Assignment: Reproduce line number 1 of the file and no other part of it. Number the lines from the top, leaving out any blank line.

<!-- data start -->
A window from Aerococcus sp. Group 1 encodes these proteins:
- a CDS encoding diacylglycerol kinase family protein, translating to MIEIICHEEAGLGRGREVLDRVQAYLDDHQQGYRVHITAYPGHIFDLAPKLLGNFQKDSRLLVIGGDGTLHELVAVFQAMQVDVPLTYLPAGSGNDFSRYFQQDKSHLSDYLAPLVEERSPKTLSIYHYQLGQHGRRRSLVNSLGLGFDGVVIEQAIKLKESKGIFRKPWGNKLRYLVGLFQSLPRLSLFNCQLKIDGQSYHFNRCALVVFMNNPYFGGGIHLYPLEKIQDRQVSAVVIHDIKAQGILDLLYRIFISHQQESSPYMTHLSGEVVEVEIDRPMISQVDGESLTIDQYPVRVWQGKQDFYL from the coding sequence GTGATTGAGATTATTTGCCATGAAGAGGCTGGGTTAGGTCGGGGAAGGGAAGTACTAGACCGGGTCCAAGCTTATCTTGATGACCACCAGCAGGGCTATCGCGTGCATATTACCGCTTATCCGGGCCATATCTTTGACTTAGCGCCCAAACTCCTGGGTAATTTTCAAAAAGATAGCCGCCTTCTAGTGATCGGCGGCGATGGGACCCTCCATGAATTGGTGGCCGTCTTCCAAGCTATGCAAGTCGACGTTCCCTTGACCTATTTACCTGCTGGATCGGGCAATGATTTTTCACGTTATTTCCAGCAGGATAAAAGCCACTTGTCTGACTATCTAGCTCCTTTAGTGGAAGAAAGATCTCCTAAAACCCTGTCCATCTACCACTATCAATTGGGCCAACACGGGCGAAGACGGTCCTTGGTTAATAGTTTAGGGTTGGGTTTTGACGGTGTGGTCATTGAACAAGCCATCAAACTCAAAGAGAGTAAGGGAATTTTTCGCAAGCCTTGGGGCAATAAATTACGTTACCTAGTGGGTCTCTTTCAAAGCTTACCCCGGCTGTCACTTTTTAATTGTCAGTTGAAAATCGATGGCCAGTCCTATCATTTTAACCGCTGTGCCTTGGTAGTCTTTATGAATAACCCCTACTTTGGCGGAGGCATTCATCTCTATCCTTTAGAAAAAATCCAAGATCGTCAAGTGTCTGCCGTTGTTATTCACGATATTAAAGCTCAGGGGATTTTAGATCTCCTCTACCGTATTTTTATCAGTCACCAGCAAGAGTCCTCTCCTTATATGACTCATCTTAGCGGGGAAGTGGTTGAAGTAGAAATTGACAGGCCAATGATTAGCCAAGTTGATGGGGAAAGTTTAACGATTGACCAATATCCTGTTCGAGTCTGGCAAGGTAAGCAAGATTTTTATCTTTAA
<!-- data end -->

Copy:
A window from Aerococcus sp. Group 1 encodes these proteins: